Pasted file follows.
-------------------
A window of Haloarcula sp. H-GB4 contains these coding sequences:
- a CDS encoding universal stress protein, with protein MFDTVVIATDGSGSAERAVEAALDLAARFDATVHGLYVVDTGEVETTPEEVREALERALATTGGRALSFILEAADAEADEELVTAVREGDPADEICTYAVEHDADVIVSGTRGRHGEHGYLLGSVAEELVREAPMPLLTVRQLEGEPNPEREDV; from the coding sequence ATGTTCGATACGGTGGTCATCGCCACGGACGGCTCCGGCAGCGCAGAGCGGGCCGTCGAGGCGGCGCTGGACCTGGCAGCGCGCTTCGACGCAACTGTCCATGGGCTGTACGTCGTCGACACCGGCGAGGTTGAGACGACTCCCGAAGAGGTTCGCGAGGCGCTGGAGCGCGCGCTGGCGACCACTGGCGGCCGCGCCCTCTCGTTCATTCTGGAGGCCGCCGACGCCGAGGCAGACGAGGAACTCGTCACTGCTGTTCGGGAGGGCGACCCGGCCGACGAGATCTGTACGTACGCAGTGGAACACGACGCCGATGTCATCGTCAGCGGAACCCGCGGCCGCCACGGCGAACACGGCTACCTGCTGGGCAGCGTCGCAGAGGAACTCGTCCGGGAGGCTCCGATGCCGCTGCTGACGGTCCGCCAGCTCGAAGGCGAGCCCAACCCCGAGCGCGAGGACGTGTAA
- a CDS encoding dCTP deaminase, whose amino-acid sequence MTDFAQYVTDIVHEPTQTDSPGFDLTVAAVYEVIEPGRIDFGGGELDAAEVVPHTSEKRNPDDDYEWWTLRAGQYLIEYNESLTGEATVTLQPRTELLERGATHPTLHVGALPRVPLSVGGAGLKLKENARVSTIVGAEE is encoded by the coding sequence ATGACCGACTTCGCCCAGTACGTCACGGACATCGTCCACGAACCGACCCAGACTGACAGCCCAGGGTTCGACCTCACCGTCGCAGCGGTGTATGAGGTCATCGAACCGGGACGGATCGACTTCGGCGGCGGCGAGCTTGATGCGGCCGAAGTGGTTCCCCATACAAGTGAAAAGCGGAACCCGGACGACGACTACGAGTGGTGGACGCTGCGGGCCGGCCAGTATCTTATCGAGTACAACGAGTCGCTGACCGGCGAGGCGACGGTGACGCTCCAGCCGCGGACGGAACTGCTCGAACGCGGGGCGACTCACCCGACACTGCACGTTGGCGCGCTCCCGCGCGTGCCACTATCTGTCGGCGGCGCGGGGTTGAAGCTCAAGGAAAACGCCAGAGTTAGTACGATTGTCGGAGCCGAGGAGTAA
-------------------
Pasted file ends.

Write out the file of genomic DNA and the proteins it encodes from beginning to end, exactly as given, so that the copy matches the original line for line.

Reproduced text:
A window of Haloarcula sp. H-GB4 contains these coding sequences:
- a CDS encoding universal stress protein, with protein MFDTVVIATDGSGSAERAVEAALDLAARFDATVHGLYVVDTGEVETTPEEVREALERALATTGGRALSFILEAADAEADEELVTAVREGDPADEICTYAVEHDADVIVSGTRGRHGEHGYLLGSVAEELVREAPMPLLTVRQLEGEPNPEREDV; from the coding sequence ATGTTCGATACGGTGGTCATCGCCACGGACGGCTCCGGCAGCGCAGAGCGGGCCGTCGAGGCGGCGCTGGACCTGGCAGCGCGCTTCGACGCAACTGTCCATGGGCTGTACGTCGTCGACACCGGCGAGGTTGAGACGACTCCCGAAGAGGTTCGCGAGGCGCTGGAGCGCGCGCTGGCGACCACTGGCGGCCGCGCCCTCTCGTTCATTCTGGAGGCCGCCGACGCCGAGGCAGACGAGGAACTCGTCACTGCTGTTCGGGAGGGCGACCCGGCCGACGAGATCTGTACGTACGCAGTGGAACACGACGCCGATGTCATCGTCAGCGGAACCCGCGGCCGCCACGGCGAACACGGCTACCTGCTGGGCAGCGTCGCAGAGGAACTCGTCCGGGAGGCTCCGATGCCGCTGCTGACGGTCCGCCAGCTCGAAGGCGAGCCCAACCCCGAGCGCGAGGACGTGTAA
- a CDS encoding dCTP deaminase, whose amino-acid sequence MTDFAQYVTDIVHEPTQTDSPGFDLTVAAVYEVIEPGRIDFGGGELDAAEVVPHTSEKRNPDDDYEWWTLRAGQYLIEYNESLTGEATVTLQPRTELLERGATHPTLHVGALPRVPLSVGGAGLKLKENARVSTIVGAEE is encoded by the coding sequence ATGACCGACTTCGCCCAGTACGTCACGGACATCGTCCACGAACCGACCCAGACTGACAGCCCAGGGTTCGACCTCACCGTCGCAGCGGTGTATGAGGTCATCGAACCGGGACGGATCGACTTCGGCGGCGGCGAGCTTGATGCGGCCGAAGTGGTTCCCCATACAAGTGAAAAGCGGAACCCGGACGACGACTACGAGTGGTGGACGCTGCGGGCCGGCCAGTATCTTATCGAGTACAACGAGTCGCTGACCGGCGAGGCGACGGTGACGCTCCAGCCGCGGACGGAACTGCTCGAACGCGGGGCGACTCACCCGACACTGCACGTTGGCGCGCTCCCGCGCGTGCCACTATCTGTCGGCGGCGCGGGGTTGAAGCTCAAGGAAAACGCCAGAGTTAGTACGATTGTCGGAGCCGAGGAGTAA